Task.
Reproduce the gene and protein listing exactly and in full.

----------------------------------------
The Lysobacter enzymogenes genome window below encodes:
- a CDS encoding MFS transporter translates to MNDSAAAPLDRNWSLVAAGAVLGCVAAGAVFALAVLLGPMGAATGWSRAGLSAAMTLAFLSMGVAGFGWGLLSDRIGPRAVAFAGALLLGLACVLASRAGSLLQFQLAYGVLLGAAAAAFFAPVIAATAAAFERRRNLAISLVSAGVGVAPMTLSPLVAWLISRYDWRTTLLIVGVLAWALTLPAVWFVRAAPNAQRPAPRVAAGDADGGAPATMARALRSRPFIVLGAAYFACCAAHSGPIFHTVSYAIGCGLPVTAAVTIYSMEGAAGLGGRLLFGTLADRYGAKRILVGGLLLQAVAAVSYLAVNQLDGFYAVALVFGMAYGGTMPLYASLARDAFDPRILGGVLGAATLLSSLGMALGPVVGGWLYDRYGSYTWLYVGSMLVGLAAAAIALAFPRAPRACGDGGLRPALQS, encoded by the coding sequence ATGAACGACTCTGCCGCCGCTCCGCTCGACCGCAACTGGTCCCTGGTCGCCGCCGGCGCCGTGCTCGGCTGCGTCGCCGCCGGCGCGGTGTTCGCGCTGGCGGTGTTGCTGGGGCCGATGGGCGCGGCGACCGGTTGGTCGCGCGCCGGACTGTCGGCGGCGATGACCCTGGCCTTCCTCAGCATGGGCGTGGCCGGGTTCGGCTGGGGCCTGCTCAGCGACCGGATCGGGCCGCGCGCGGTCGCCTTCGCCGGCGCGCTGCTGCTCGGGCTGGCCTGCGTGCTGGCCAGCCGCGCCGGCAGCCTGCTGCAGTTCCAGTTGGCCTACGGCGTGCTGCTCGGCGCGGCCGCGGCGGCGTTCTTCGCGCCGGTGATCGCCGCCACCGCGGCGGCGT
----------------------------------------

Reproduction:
The Lysobacter enzymogenes genome window below encodes:
- a CDS encoding MFS transporter translates to MNDSAAAPLDRNWSLVAAGAVLGCVAAGAVFALAVLLGPMGAATGWSRAGLSAAMTLAFLSMGVAGFGWGLLSDRIGPRAVAFAGALLLGLACVLASRAGSLLQFQLAYGVLLGAAAAAFFAPVIAATAAAFERRRNLAISLVSAGVGVAPMTLSPLVAWLISRYDWRTTLLIVGVLAWALTLPAVWFVRAAPNAQRPAPRVAAGDADGGAPATMARALRSRPFIVLGAAYFACCAAHSGPIFHTVSYAIGCGLPVTAAVTIYSMEGAAGLGGRLLFGTLADRYGAKRILVGGLLLQAVAAVSYLAVNQLDGFYAVALVFGMAYGGTMPLYASLARDAFDPRILGGVLGAATLLSSLGMALGPVVGGWLYDRYGSYTWLYVGSMLVGLAAAAIALAFPRAPRACGDGGLRPALQS, encoded by the coding sequence ATGAACGACTCTGCCGCCGCTCCGCTCGACCGCAACTGGTCCCTGGTCGCCGCCGGCGCCGTGCTCGGCTGCGTCGCCGCCGGCGCGGTGTTCGCGCTGGCGGTGTTGCTGGGGCCGATGGGCGCGGCGACCGGTTGGTCGCGCGCCGGACTGTCGGCGGCGATGACCCTGGCCTTCCTCAGCATGGGCGTGGCCGGGTTCGGCTGGGGCCTGCTCAGCGACCGGATCGGGCCGCGCGCGGTCGCCTTCGCCGGCGCGCTGCTGCTCGGGCTGGCCTGCGTGCTGGCCAGCCGCGCCGGCAGCCTGCTGCAGTTCCAGTTGGCCTACGGCGTGCTGCTCGGCGCGGCCGCGGCGGCGTTCTTCGCGCCGGTGATCGCCGCCACCGCGGCGGCGT